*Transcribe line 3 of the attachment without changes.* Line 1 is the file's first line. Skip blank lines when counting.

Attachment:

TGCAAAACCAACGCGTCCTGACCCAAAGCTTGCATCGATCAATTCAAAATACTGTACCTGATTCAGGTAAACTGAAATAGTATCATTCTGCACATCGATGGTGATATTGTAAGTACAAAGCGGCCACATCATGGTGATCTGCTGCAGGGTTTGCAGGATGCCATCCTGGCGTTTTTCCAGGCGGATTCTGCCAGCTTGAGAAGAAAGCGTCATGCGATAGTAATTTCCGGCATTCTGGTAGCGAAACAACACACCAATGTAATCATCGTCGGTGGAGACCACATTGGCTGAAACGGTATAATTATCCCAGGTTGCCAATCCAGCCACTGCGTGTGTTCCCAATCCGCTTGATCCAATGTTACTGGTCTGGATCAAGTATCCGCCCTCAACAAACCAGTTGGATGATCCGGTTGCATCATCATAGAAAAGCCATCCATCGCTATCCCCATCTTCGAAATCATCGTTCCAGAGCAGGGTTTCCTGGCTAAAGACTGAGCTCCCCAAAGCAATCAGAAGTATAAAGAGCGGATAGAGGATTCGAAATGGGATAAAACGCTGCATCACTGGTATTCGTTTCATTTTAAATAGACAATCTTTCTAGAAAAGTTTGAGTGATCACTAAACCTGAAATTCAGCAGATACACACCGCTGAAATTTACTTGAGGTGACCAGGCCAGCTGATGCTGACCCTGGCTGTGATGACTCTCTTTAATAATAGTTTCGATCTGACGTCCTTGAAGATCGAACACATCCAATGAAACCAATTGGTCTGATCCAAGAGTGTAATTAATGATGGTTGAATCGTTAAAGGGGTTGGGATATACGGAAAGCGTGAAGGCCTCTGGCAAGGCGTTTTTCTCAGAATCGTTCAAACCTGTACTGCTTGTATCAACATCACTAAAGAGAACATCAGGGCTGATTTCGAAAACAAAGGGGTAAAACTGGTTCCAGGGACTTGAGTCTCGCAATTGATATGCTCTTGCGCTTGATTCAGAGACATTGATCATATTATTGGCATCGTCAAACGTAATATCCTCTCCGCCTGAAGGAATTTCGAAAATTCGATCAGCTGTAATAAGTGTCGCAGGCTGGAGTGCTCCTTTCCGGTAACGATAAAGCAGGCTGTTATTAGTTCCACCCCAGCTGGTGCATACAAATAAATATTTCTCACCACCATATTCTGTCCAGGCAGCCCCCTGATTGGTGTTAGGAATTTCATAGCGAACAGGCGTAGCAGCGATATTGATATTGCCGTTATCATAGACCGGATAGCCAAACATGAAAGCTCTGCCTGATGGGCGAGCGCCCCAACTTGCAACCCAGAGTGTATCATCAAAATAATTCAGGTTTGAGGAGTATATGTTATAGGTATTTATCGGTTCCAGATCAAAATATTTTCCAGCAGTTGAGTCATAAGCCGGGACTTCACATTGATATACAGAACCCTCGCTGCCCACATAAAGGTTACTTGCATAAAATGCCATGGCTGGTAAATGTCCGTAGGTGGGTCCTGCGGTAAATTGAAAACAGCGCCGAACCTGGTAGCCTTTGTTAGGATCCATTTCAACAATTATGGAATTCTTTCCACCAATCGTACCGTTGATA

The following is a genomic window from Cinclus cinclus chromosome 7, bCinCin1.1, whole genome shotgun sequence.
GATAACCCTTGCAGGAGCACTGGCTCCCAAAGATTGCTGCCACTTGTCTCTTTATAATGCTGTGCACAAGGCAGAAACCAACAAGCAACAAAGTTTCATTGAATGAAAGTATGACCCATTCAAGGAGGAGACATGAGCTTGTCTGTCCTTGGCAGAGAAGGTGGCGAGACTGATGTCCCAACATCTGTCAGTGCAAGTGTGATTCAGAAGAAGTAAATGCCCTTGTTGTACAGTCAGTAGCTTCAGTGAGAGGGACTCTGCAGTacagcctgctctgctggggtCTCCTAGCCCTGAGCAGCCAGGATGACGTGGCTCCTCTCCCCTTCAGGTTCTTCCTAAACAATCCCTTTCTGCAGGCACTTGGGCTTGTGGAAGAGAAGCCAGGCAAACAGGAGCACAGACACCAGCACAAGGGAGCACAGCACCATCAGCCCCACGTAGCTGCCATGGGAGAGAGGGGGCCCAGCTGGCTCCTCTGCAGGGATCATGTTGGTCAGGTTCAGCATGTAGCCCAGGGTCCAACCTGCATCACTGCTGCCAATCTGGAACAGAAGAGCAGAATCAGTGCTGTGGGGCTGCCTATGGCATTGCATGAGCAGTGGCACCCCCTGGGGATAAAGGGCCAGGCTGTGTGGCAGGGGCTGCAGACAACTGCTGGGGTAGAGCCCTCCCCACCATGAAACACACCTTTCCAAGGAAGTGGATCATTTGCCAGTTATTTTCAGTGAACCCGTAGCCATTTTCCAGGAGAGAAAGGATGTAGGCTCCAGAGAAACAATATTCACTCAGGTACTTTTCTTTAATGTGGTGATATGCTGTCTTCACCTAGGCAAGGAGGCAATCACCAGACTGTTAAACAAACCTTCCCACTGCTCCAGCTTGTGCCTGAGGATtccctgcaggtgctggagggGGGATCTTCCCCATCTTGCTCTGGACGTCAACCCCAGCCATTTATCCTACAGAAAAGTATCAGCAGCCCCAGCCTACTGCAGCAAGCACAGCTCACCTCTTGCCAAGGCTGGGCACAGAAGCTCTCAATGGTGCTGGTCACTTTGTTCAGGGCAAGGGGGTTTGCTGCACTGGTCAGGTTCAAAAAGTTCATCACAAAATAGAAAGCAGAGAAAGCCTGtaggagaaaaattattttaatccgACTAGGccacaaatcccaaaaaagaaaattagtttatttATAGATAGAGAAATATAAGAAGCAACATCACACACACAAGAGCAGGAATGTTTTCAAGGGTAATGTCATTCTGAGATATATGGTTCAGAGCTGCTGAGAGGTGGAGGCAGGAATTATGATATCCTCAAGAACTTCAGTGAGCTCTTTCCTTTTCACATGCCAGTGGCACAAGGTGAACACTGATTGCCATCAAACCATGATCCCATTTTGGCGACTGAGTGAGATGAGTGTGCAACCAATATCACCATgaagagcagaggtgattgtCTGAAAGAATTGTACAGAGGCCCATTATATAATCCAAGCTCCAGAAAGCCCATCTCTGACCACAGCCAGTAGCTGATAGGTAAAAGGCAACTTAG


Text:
GATAACCCTTGCAGGAGCACTGGCTCCCAAAGATTGCTGCCACTTGTCTCTTTATAATGCTGTGCACAAGGCAGAAACCAACAAGCAACAAAGTTTCATTGAATGAAAGTATGACCCATTCAAGGAGGAGACATGAGCTTGTCTGTCCTTGGCAGAGAAGGTGGCGAGACTGATGTCCCAACATCTGTCAGTGCAAGTGTGATTCAGAAGAAGTAAATGCCCTTGTTGTACAGTCAGTAGCTTCAGTGAGAGGGACTCTGCAGTacagcctgctctgctggggtCTCCTAGCCCTGAGCAGCCAGGATGACGTGGCTCCTCTCCCCTTCAGGTTCTTCCTAAACAATCCCTTTCTGCAGGCACTTGGGCTTGTGGAAGAGAAGCCAGGCAAACAGGAGCACAGACACCAGCACAAGGGAGCACAGCACCATCAGCCCCACGTAGCTGCCATGGGAGAGAGGGGGCCCAGCTGGCTCCTCTGCAGGGATCATGTTGGTCAGGTTCAGCATGTAGCCCAGGGTCCAACCTGCATCACTGCTGCCAATCTGGAACAGAAGAGCAGAATCAGTGCTGTGGGGCTGCCTATGGCATTGCATGAGCAGTGGCACCCCCTGGGGATAAAGGGCCAGGCTGTGTGGCAGGGGCTGCAGACAACTGCTGGGGTAGAGCCCTCCCCACCATGAAACACACCTTTCCAAGGAAGTGGATCATTTGCCAGTTATTTTCAGTGAACCCGTAGCCATTTTCCAGGAGAGAAAGGATGTAGGCTCCAGAGAAACAATATTCACTCAGGTACTTTTCTTTAATGTGGTGATATGCTGTCTTCACCTAGGCAAGGAGGCAATCACCAGACTGTTAAACAAACCTTCCCACTGCTCCAGCTTGTGCCTGAGGATtccctgcaggtgctggagggGGGATCTTCCCCATCTTGCTCTGGACGTCAACCCCAGCCATTTATCCTACAGAAAAGTATCAGCAGCCCCAGCCTACTGCAGCAAGCACAGCTCACCTCTTGCCAAGGCTGGGCACAGAAGCTCTCAATGGTGCTGGTCACTTTGTTCAGGGCAAGGGGGTTTGCTGCACTGGTCAGGTTCAAAAAGTTCATCACAAAATAGAAAGCAGAGAAAGCCTGtaggagaaaaattattttaatccgACTAGGccacaaatcccaaaaaagaaaattagtttatttATAGATAGAGAAATATAAGAAGCAACATCACACACACAAGAGCAGGAATGTTTTCAAGGGTAATGTCATTCTGAGATATATGGTTCAGAGCTGCTGAGAGGTGGAGGCAGGAATTATGATATCCTCAAGAACTTCAGTGAGCTCTTTCCTTTTCACATGCCAGTGGCACAAGGTGAACACTGATTGCCATCAAACCATGATCCCATTTTGGCGACTGAGTGAGATGAGTGTGCAACCAATATCACCATgaagagcagaggtgattgtCTGAAAGAATTGTACAGAGGCCCATTATATAATCCAAGCTCCAGAAAGCCCATCTCTGACCACAGCCAGTAGCTGATAGGTAAAAGGCAACTTAG